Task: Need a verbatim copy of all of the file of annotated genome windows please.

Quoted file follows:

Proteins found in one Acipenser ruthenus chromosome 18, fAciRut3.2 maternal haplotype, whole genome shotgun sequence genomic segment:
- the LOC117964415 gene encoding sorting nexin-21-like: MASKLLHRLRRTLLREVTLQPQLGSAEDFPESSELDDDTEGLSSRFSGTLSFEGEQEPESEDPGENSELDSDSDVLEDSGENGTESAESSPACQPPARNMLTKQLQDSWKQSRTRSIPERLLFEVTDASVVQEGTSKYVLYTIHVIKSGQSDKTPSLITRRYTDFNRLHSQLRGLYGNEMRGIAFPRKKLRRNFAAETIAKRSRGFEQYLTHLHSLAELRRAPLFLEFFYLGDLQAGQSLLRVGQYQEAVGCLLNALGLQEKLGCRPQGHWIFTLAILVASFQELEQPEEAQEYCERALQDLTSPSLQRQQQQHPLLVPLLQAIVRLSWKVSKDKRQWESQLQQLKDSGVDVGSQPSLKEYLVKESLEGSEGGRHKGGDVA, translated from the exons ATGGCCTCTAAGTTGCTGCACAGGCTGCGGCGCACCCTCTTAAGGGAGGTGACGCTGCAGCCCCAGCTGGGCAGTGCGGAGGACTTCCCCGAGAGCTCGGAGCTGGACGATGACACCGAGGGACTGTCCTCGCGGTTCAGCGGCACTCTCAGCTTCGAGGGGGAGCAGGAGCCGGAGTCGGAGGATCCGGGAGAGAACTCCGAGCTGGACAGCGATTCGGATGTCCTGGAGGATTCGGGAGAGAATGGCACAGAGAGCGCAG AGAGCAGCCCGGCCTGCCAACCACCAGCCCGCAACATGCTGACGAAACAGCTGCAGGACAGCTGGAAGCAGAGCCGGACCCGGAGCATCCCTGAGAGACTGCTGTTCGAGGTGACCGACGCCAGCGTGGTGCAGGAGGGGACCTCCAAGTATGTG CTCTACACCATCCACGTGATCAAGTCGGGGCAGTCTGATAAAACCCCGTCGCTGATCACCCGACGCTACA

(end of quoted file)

Proteins found in one Acipenser ruthenus chromosome 18, fAciRut3.2 maternal haplotype, whole genome shotgun sequence genomic segment:
- the LOC117964415 gene encoding sorting nexin-21-like: MASKLLHRLRRTLLREVTLQPQLGSAEDFPESSELDDDTEGLSSRFSGTLSFEGEQEPESEDPGENSELDSDSDVLEDSGENGTESAESSPACQPPARNMLTKQLQDSWKQSRTRSIPERLLFEVTDASVVQEGTSKYVLYTIHVIKSGQSDKTPSLITRRYTDFNRLHSQLRGLYGNEMRGIAFPRKKLRRNFAAETIAKRSRGFEQYLTHLHSLAELRRAPLFLEFFYLGDLQAGQSLLRVGQYQEAVGCLLNALGLQEKLGCRPQGHWIFTLAILVASFQELEQPEEAQEYCERALQDLTSPSLQRQQQQHPLLVPLLQAIVRLSWKVSKDKRQWESQLQQLKDSGVDVGSQPSLKEYLVKESLEGSEGGRHKGGDVA, translated from the exons ATGGCCTCTAAGTTGCTGCACAGGCTGCGGCGCACCCTCTTAAGGGAGGTGACGCTGCAGCCCCAGCTGGGCAGTGCGGAGGACTTCCCCGAGAGCTCGGAGCTGGACGATGACACCGAGGGACTGTCCTCGCGGTTCAGCGGCACTCTCAGCTTCGAGGGGGAGCAGGAGCCGGAGTCGGAGGATCCGGGAGAGAACTCCGAGCTGGACAGCGATTCGGATGTCCTGGAGGATTCGGGAGAGAATGGCACAGAGAGCGCAG AGAGCAGCCCGGCCTGCCAACCACCAGCCCGCAACATGCTGACGAAACAGCTGCAGGACAGCTGGAAGCAGAGCCGGACCCGGAGCATCCCTGAGAGACTGCTGTTCGAGGTGACCGACGCCAGCGTGGTGCAGGAGGGGACCTCCAAGTATGTG CTCTACACCATCCACGTGATCAAGTCGGGGCAGTCTGATAAAACCCCGTCGCTGATCACCCGACGCTACA